I finally got around the writing up a review of Hive Mind, by Garett Jones. Short version is that the book is excellent, and well worth reading. I'll get into more detail below, but the book explores the importance of cognitive skills (as measured by IQ) for economic development.
There are several reasons to like it. First, the book has absolutely no fat on it. This is a model of concise explanatory writing. Most books that try to bring recent research to the public end up bloated. Not this one. Five stars for clarity here.
Onto the content. There are really two parts to the book. First, Jones establishes that ``cognitive skills'' are in fact highly correlated with economic development, and a subsidiary part of this is establishing that IQ is just one of many ways of measuring ``cognitive skills''.
I'm not going to go into a lot of detail here. Like I said, the book is very lean and you can easily read Jones' own words on this. Let me summarize by listing his own five main channels for how IQ is related to economic development. In italics next to the channel are a few comments of my own on them.
Let's be clear here about the role of high IQ's. They are a marker, not necessarily a cause, of these behaviors and traits. Jones is clear on this, and is not making some strong causal claim. Rather, think of all these traits (including high IQ scores) as a package of traits that tend to come together. Call these traits ``cognitive skills'', as they typically involve some kind of ability to do abstract thinking.
An interesting note here is that lots of what the labor literature calls ``non-cognitive skills'' are what, I think, Jones would lump under cognitive skills. For example, patience is something that some refer to as a non-cognitive skill, but for Jones it is part of the package of abilities that come along with relatively high IQ levels.
The wrong conclusion to draw from Jones' book is that there is some kind of fixed genetic difference in intelligence across countries that explains why some are rich and some are poor. These traits are malleable, as evidenced by the ``Flynn Effect'' of rising IQ scores over time. Cognitive skills certainly are related to economic development, but they are better seen as a more refined measure of human capital than years of schooling. You can invest in cognitive skills the same way that you can invest in years of schooling. One possibility might be more extensive pre-schooling that teaches those ``non-cognitive skills'' that are associated with IQ.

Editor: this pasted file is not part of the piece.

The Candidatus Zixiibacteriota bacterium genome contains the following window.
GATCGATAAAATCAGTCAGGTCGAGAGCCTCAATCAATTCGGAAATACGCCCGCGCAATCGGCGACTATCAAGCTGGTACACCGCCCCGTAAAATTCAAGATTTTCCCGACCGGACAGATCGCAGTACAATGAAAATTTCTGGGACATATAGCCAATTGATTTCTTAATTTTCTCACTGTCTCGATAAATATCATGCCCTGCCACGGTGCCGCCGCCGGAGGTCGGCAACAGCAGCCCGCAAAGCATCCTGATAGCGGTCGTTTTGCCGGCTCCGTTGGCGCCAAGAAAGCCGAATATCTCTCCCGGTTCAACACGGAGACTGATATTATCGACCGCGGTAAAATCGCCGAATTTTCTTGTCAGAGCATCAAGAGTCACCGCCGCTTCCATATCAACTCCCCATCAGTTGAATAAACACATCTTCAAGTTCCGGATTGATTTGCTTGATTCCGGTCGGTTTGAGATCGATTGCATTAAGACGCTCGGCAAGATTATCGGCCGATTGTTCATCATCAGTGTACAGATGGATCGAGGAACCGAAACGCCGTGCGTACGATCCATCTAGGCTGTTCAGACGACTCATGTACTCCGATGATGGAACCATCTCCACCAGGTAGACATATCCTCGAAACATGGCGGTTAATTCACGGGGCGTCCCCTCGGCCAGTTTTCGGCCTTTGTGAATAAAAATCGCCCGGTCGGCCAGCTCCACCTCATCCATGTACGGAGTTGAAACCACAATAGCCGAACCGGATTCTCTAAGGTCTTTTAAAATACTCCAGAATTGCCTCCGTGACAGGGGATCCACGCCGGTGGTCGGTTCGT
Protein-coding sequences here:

By the way, Feyrer, Politi, and Weil have a paper coming out on how iodizing water helped raise IQ scores in the US. There may be direct public health measures that could materially impact cognitive skills and IQ in developing countries.
The second part of the book delves more specifically into Jones' research on the returns to IQ, or cognitive skills. Namely, why is there such a small premium on IQ within countries, but such a large premium to IQ across countries? Again, I'm not going to lay into a lot of detail here, he does a nice job in the book explaining the theory here. Let me try to give you the basic intuition.
High-IQ places are able to take on ``fragile'' production processes, where even one mistake ruins the output (e.g. a semiconductor or a hit movie). Economists often call these ``O-ring'' processes, after the Challenger disaster. Having lots of high IQ people means you have lots of high productivity, fragile, production processes, and this creates demand for other, non-fragile, production processes (e.g. retail). The high demand for the non-fragile process means that wages are relatively high for the low IQ people who can work that sector. Hence there is little difference in wages between the high-IQ people and the low-IQ people. But the average wage is incredibly high, because the economy engages in these productive, fragile production processes. So high IQ countries are very rich compared to low IQ countries.
Let me add that this disconnect of the within-country return to a trait (IQ, years of education, etc..) and the cross-country return to the same trait is littered all over the growth literature. Sometimes we think about these positive spillovers/externalities, but for the most part we do not. One nice thing about Jones' book (and prior research) is that he does think about these things seriously. Even if you don't buy the first part of the book, it is worth reading the second part (substitute ``high-skill'' or ``high-education'' in everywhere you see ``high-IQ'' and you'll be fine).
I'll be assigning parts of this to my undergrads this semester. It should be a fun day of class.